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The GOP Tries to Move Beyond Cantaloupes on Immigration

07/31/2013 04:08 pm ET | Updated Sep 30, 2013

Last week Rep. Steve King of Iowa made headlines when Right Wing Watch reported that he had smeared the vast majority of undocumented immigrants as drug runners with "calves the size of cantaloupes" from "hauling 75 pounds of marijuana across the desert." After well-deserved criticism from both his own party's leadership and the White House, King defiantly stood by his remarks, claiming that he is the one being unfairly attacked. On the House floor, King cried, "I challenge this civilization to be reasonable!"

Good idea, Representative King. Let's be reasonable.

And what exactly does a "reasonable" stance on immigration look like? One place we might look for clues is in the views of the majority of our country. There's no question that fixing our broken immigration system is the right thing to do, but it is also the politically popular thing to do. A Gallup poll released this month found that 88 percent of Americans support creating a roadmap to citizenship for undocumented immigrants, including 83 percent of conservatives. A large majority (71 percent) say it is either "very" or "extremely" important that Congress pass new laws to reform our immigration system. Americans of all political stripes are on board with creating common-sense immigration laws.

Even prominent Republican donors are urging House GOP members to act on immigration. A letter sent Tuesday to Republican members of Congress, signed by the likes of Karl Rove and former vice president Dan Quayle, notes, "Standing in the way of reform ensures that we perpetuate a broken system that stifles our economy... and risk a long-lasting perception that Republicans would rather see nothing done than pass needed reform."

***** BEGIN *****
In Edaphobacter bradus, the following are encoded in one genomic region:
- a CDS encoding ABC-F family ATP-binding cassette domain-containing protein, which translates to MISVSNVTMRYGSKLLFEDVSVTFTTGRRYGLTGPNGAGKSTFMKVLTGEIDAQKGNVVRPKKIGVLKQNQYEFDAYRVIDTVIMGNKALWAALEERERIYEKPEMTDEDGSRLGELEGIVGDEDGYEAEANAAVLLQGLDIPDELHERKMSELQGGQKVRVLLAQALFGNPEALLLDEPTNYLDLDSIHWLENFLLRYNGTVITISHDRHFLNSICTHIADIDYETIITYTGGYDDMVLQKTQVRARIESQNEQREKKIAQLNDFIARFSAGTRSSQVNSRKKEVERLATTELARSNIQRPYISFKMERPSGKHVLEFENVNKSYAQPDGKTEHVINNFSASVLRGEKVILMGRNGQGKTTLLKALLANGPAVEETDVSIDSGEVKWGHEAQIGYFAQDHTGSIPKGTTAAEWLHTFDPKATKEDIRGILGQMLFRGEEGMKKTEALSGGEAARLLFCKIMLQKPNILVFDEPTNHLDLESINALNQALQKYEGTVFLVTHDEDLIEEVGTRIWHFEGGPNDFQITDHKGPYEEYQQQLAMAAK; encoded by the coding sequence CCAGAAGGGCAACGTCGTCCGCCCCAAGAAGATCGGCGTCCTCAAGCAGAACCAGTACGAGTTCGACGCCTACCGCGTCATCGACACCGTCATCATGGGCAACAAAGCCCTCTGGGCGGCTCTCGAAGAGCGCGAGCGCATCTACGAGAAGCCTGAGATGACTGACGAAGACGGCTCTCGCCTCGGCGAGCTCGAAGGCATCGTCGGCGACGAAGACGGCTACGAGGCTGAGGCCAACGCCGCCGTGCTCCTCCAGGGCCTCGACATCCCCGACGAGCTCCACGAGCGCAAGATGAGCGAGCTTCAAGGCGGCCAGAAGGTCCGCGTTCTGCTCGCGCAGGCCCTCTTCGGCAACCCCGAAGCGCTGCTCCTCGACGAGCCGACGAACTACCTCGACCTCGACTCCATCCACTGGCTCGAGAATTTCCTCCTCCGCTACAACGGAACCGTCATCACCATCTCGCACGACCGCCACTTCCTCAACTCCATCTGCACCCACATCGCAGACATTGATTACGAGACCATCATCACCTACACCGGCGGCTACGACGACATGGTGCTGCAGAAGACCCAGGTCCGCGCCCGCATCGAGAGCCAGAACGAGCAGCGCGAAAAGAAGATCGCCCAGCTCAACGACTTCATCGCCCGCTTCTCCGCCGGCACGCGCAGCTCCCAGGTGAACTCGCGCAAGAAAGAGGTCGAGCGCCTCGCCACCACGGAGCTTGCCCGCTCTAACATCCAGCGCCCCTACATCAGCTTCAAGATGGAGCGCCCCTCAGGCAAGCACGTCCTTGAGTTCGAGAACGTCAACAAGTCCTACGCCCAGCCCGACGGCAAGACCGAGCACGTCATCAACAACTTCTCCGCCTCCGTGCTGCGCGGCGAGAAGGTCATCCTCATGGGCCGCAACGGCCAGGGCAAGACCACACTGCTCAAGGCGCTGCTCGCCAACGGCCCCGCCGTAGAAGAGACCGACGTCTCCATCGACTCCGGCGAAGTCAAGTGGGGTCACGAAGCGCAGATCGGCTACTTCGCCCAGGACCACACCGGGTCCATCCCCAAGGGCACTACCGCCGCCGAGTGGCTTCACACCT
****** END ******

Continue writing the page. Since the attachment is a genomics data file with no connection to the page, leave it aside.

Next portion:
A long-lasting perception, indeed -- one that isn't helped by the incendiary remarks of far-right GOP leaders like Rep. King, who, in addition to his most recent comments, has also compared immigrants to dogs. And King's comments are only some examples from a whole wing of the GOP dead set against needed reform and downright offensive in their rhetoric. Just last week remarks surfaced of Virginia GOP gubernatorial candidate Ken Cuccinelli comparing immigration policy to rat extermination. And Senator Ted Cruz (R-TX) has campaigned hard against immigration reform, calling it "a crock."

But that's not the only path possible for the party. Big name Republicans and everyday Americans alike are giving GOP House members a choice: Stand with common sense, majority opinion, and justice by supporting urgently-needed immigration reform, or give in to the voices of extremism who think immigrants are rodents and cantaloupe-calved drug runners.

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